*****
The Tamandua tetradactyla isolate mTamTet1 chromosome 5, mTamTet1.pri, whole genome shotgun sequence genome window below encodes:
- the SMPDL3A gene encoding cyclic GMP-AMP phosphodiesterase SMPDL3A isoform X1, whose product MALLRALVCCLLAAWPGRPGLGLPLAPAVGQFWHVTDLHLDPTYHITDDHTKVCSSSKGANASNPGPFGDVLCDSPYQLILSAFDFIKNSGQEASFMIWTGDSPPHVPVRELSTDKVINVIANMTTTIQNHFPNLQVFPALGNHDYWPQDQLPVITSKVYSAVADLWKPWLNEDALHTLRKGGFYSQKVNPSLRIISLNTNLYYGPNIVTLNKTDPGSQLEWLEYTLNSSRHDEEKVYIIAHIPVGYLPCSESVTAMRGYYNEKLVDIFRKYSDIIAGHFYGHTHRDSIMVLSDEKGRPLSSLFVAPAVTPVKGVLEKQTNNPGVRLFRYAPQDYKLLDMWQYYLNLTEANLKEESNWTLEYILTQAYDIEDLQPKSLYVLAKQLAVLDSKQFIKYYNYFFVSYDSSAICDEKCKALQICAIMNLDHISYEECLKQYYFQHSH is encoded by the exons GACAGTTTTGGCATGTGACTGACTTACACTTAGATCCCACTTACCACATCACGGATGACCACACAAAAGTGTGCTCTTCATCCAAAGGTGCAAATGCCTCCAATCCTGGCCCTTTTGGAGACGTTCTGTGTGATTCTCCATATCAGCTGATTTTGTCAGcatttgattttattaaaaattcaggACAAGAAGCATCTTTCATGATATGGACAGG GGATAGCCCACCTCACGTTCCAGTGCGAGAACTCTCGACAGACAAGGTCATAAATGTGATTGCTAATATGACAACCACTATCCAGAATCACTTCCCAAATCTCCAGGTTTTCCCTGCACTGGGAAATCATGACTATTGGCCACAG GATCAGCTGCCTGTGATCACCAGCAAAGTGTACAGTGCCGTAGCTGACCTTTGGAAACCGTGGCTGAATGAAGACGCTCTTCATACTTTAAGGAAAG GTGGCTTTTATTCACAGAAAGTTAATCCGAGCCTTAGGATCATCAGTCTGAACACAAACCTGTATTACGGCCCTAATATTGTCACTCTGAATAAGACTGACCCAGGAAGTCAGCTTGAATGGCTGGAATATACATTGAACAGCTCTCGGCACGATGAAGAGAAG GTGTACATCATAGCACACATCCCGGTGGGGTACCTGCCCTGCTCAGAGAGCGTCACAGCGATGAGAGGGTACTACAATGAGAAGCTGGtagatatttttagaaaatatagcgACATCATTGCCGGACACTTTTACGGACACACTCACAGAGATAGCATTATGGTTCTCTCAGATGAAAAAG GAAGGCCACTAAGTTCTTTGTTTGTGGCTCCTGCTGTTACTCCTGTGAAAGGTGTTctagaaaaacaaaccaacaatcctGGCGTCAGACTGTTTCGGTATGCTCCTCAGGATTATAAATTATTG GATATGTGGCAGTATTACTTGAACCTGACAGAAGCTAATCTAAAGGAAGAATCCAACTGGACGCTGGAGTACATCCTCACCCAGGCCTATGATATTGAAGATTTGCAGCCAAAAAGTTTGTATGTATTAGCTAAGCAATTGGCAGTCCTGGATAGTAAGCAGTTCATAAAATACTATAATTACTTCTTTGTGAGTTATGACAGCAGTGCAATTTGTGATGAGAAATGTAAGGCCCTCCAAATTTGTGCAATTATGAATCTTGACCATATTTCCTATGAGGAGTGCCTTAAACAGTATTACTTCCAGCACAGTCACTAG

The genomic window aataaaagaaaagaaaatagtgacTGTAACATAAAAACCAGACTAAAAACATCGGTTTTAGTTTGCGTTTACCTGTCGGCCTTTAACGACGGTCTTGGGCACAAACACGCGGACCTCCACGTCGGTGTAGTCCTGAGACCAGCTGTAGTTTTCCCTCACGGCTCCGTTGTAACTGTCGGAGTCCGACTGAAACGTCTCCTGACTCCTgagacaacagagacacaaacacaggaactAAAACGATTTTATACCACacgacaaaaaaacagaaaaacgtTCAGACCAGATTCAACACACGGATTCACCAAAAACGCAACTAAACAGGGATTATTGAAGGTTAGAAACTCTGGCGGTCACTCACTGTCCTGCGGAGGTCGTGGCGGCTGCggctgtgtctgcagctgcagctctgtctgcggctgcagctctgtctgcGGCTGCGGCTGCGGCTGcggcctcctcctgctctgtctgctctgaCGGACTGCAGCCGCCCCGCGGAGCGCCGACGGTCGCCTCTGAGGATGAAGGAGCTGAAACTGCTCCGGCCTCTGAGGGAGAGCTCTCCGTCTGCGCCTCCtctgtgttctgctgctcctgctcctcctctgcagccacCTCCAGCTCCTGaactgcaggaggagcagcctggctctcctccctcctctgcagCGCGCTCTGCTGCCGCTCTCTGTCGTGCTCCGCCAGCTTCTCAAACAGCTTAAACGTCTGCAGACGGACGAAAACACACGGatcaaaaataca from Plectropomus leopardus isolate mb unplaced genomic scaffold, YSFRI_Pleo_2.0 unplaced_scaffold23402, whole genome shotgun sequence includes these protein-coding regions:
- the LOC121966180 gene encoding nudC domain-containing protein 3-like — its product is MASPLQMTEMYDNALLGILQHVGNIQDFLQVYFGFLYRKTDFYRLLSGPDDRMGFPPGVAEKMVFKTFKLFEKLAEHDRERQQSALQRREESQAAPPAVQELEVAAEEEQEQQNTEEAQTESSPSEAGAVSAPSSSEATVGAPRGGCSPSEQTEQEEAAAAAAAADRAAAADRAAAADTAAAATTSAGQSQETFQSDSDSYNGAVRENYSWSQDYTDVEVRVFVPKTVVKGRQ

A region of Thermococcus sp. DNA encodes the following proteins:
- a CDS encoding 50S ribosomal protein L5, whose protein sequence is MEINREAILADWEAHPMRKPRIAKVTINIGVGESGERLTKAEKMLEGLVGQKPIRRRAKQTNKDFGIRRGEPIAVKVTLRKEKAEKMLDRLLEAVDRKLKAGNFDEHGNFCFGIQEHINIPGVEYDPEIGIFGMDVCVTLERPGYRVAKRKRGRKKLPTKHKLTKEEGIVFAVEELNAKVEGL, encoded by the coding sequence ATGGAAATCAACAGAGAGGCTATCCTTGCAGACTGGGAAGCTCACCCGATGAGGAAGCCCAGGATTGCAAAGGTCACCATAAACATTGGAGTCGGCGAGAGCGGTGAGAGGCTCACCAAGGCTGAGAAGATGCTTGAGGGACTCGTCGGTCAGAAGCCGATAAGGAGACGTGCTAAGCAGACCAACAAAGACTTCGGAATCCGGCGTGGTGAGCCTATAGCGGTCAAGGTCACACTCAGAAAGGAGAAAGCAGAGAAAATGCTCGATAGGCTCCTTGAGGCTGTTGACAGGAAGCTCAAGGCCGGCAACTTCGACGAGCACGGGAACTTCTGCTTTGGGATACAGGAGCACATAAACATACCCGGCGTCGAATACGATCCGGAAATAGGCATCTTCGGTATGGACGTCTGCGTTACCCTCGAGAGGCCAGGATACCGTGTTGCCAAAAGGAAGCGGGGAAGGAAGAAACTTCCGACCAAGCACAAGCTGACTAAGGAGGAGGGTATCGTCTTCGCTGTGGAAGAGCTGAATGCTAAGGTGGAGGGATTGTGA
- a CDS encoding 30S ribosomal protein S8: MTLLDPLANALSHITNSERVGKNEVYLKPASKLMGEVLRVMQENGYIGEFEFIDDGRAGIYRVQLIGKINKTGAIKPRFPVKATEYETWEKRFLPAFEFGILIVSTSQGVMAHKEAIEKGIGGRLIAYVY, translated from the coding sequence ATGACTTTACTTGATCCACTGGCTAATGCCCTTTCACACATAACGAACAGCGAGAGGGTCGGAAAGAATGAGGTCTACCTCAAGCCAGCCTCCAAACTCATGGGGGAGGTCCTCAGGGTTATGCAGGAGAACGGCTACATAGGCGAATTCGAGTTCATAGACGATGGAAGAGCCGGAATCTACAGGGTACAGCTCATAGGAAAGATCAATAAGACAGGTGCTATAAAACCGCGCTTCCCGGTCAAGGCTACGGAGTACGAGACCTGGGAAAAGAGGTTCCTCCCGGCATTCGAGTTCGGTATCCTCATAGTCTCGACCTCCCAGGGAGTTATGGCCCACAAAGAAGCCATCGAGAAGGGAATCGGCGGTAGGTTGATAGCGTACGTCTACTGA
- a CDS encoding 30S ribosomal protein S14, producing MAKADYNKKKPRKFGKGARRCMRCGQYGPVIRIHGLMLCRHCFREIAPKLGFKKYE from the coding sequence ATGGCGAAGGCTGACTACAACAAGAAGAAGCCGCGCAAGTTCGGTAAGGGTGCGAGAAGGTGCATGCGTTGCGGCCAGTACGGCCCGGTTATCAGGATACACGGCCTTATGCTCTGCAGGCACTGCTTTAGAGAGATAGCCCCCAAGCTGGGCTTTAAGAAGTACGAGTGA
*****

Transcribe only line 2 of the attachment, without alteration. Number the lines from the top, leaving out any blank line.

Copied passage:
- the SMPDL3A gene encoding cyclic GMP-AMP phosphodiesterase SMPDL3A isoform X1, whose product MALLRALVCCLLAAWPGRPGLGLPLAPAVGQFWHVTDLHLDPTYHITDDHTKVCSSSKGANASNPGPFGDVLCDSPYQLILSAFDFIKNSGQEASFMIWTGDSPPHVPVRELSTDKVINVIANMTTTIQNHFPNLQVFPALGNHDYWPQDQLPVITSKVYSAVADLWKPWLNEDALHTLRKGGFYSQKVNPSLRIISLNTNLYYGPNIVTLNKTDPGSQLEWLEYTLNSSRHDEEKVYIIAHIPVGYLPCSESVTAMRGYYNEKLVDIFRKYSDIIAGHFYGHTHRDSIMVLSDEKGRPLSSLFVAPAVTPVKGVLEKQTNNPGVRLFRYAPQDYKLLDMWQYYLNLTEANLKEESNWTLEYILTQAYDIEDLQPKSLYVLAKQLAVLDSKQFIKYYNYFFVSYDSSAICDEKCKALQICAIMNLDHISYEECLKQYYFQHSH is encoded by the exons GACAGTTTTGGCATGTGACTGACTTACACTTAGATCCCACTTACCACATCACGGATGACCACACAAAAGTGTGCTCTTCATCCAAAGGTGCAAATGCCTCCAATCCTGGCCCTTTTGGAGACGTTCTGTGTGATTCTCCATATCAGCTGATTTTGTCAGcatttgattttattaaaaattcaggACAAGAAGCATCTTTCATGATATGGACAGG GGATAGCCCACCTCACGTTCCAGTGCGAGAACTCTCGACAGACAAGGTCATAAATGTGATTGCTAATATGACAACCACTATCCAGAATCACTTCCCAAATCTCCAGGTTTTCCCTGCACTGGGAAATCATGACTATTGGCCACAG GATCAGCTGCCTGTGATCACCAGCAAAGTGTACAGTGCCGTAGCTGACCTTTGGAAACCGTGGCTGAATGAAGACGCTCTTCATACTTTAAGGAAAG GTGGCTTTTATTCACAGAAAGTTAATCCGAGCCTTAGGATCATCAGTCTGAACACAAACCTGTATTACGGCCCTAATATTGTCACTCTGAATAAGACTGACCCAGGAAGTCAGCTTGAATGGCTGGAATATACATTGAACAGCTCTCGGCACGATGAAGAGAAG GTGTACATCATAGCACACATCCCGGTGGGGTACCTGCCCTGCTCAGAGAGCGTCACAGCGATGAGAGGGTACTACAATGAGAAGCTGGtagatatttttagaaaatatagcgACATCATTGCCGGACACTTTTACGGACACACTCACAGAGATAGCATTATGGTTCTCTCAGATGAAAAAG GAAGGCCACTAAGTTCTTTGTTTGTGGCTCCTGCTGTTACTCCTGTGAAAGGTGTTctagaaaaacaaaccaacaatcctGGCGTCAGACTGTTTCGGTATGCTCCTCAGGATTATAAATTATTG GATATGTGGCAGTATTACTTGAACCTGACAGAAGCTAATCTAAAGGAAGAATCCAACTGGACGCTGGAGTACATCCTCACCCAGGCCTATGATATTGAAGATTTGCAGCCAAAAAGTTTGTATGTATTAGCTAAGCAATTGGCAGTCCTGGATAGTAAGCAGTTCATAAAATACTATAATTACTTCTTTGTGAGTTATGACAGCAGTGCAATTTGTGATGAGAAATGTAAGGCCCTCCAAATTTGTGCAATTATGAATCTTGACCATATTTCCTATGAGGAGTGCCTTAAACAGTATTACTTCCAGCACAGTCACTAG